A remarkably well preserved woolly mammoth carcass discovered last year could finally provide scientists with a rare opportunity to bring these iconic beasts back to life. Scientists have extensively analyzed the specimen in order to reconstruct its life history and are now attempting to work out whether they have enough DNA for cloning experiments. Although some scientists are desperate to make history and resurrect these long-extinct animals, others strongly oppose the idea and have once again highlighted the ethical issues surrounding this contentious topic.
The mammoth was discovered in May last year on the remote Siberian island Malyi Lyakhovsky. Only the tusks were visible when scientists first approached the area, jutting out of the deep snow, but excavations quickly revealed that the animal was remarkably complete. Three legs, most of the body, the trunk and parts of the head were all still intact, and the animal even exuded a dark red liquid which could have been blood.
After the excavation was complete, the team brought the animal, which was nicknamed Buttercup, into the laboratory for examination. Despite having a reputation as ginormous animals, this female was only around 2.5 meters tall, which is similar in size to modern-day Asian elephants.
Carbon dating revealed that the female mammoth lived around 43,000 years ago, and analysis of her teeth indicated that she was probably in her 50s when she died. Because tusk growth significantly slows down during pregnancy, the scientists were also able to reveal that the animal had given birth at least eight times but lost one calf.
By examining the contents of her gut, the scientists were also able to divulge details of her diet, which mostly included grassland plants such as dandelions. The tooth marks on her bones also told the scientists how her life came to end. After becoming trapped in a bog, she was likely eaten alive by carnivores such as wolves.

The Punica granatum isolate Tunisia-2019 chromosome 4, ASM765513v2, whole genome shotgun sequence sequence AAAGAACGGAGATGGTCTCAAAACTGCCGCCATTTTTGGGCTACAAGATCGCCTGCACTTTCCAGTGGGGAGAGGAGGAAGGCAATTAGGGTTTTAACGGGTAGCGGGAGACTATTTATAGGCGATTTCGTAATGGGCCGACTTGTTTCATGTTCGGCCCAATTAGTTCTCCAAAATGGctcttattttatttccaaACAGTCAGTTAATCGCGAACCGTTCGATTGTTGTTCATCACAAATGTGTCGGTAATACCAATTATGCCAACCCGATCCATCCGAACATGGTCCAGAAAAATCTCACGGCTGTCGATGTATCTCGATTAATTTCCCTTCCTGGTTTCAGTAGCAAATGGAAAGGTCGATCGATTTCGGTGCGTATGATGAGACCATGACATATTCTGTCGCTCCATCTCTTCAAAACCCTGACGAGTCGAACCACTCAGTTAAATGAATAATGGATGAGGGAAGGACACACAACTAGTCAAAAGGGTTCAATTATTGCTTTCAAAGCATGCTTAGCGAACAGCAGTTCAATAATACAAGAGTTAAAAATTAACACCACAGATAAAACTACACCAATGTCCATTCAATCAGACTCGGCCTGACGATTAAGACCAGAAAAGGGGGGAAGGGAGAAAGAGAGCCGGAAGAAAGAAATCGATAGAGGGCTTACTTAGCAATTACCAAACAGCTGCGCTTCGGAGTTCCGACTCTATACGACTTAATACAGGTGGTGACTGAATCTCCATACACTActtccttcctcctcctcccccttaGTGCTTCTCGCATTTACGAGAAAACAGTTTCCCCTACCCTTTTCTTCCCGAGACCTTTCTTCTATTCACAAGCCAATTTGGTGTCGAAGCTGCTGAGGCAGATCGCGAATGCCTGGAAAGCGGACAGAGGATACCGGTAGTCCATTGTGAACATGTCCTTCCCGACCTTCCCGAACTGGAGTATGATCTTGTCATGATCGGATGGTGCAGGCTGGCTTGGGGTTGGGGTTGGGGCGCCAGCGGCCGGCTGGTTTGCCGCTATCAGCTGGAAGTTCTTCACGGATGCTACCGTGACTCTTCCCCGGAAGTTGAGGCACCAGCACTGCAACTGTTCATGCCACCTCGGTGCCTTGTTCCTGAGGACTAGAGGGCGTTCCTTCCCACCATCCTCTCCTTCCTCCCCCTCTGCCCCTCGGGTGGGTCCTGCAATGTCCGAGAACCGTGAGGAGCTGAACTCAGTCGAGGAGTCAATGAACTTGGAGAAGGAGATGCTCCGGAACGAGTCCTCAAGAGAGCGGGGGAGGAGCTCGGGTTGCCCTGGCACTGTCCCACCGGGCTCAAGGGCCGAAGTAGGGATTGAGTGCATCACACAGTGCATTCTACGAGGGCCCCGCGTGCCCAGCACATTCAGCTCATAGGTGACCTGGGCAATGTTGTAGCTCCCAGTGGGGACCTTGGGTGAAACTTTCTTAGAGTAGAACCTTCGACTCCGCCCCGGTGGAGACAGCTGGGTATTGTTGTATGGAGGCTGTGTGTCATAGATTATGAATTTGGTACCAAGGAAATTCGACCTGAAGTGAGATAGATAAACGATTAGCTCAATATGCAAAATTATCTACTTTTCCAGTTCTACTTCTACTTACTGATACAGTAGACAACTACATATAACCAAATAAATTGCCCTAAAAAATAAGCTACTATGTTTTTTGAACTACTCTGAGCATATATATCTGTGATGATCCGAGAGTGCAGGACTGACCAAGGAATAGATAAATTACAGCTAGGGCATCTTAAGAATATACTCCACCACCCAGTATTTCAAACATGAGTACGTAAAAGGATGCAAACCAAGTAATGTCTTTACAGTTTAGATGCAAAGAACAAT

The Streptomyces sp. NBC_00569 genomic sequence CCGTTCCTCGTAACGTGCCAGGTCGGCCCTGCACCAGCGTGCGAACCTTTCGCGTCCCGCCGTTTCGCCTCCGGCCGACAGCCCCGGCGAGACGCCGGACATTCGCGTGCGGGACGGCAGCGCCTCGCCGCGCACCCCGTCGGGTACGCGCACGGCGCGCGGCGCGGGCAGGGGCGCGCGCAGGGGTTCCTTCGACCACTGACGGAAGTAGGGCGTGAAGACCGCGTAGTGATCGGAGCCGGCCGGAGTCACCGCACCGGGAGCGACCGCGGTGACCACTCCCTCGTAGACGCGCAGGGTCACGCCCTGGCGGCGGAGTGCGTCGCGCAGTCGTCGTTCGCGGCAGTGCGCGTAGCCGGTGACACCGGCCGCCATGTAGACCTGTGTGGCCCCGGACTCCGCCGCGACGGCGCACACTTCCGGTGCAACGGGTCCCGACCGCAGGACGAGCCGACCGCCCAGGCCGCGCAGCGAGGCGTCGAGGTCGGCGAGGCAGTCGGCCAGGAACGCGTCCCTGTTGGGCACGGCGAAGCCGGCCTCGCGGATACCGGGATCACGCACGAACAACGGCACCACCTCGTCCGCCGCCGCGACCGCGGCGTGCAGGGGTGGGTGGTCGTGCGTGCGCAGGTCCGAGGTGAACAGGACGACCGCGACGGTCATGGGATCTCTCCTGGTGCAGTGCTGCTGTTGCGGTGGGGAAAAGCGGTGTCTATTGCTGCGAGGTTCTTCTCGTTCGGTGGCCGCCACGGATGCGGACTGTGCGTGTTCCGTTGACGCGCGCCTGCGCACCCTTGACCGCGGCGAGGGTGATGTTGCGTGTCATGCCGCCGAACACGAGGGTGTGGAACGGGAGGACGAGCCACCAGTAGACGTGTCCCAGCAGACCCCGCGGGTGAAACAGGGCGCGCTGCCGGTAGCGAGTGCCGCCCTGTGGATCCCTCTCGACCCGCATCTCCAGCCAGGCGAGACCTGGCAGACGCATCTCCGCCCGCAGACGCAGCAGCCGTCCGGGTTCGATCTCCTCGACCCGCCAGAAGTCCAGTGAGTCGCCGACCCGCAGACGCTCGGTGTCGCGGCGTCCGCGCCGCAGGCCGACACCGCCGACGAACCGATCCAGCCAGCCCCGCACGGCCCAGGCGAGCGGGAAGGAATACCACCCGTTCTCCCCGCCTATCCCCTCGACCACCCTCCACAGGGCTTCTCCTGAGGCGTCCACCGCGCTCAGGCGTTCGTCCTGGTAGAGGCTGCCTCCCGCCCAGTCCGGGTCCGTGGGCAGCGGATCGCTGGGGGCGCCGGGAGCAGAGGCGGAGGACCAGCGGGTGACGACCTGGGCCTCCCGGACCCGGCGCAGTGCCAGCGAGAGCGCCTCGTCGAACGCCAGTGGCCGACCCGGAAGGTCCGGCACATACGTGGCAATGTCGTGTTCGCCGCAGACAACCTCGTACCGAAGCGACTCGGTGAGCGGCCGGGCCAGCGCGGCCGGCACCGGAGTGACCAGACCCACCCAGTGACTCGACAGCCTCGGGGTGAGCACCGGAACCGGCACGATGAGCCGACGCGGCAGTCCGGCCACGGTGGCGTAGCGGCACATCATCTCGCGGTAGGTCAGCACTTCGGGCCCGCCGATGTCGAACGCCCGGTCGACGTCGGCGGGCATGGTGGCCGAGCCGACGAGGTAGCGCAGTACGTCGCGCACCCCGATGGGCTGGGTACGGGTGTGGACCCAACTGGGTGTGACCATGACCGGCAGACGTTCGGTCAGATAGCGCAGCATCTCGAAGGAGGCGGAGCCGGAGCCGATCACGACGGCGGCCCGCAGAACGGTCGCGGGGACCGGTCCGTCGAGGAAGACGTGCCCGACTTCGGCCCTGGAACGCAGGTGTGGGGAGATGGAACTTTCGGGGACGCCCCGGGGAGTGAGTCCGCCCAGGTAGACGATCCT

But by far the most exciting find was the blood that flowed out from her flesh as scientists inserted instruments into her elbow. Previously discovered specimens only had tiny amounts of blood left in their bodies despite appearing well-preserved, and it never contained enough DNA for cloning. Although the scientists haven’t found a complete copy of her genome yet, they have found large chunks of DNA which could potentially be stitched together. Alternatively, it might be possible to go Jurassic Park-style and combine the mammoth DNA with DNA from modern-day elephants.
While scientists may eventually have the tools necessary to clone Buttercup, whether or not we should be doing this is a different kettle of fish. The process would require a surrogate elephant mother to carry the mammoth for 22 months, and the animal may not even survive. Furthermore, mammoths are social creatures, but the clone would probably be forced to live in an artificial and lonely environment such as a zoo. If it was released into the wild, then it could possibly disturb natural ecosystems.
Others, however, think that the scientific information that could be gleaned from such an endeavor outweigh the ethical considerations, as long as there is a good chance that the animal will be healthy.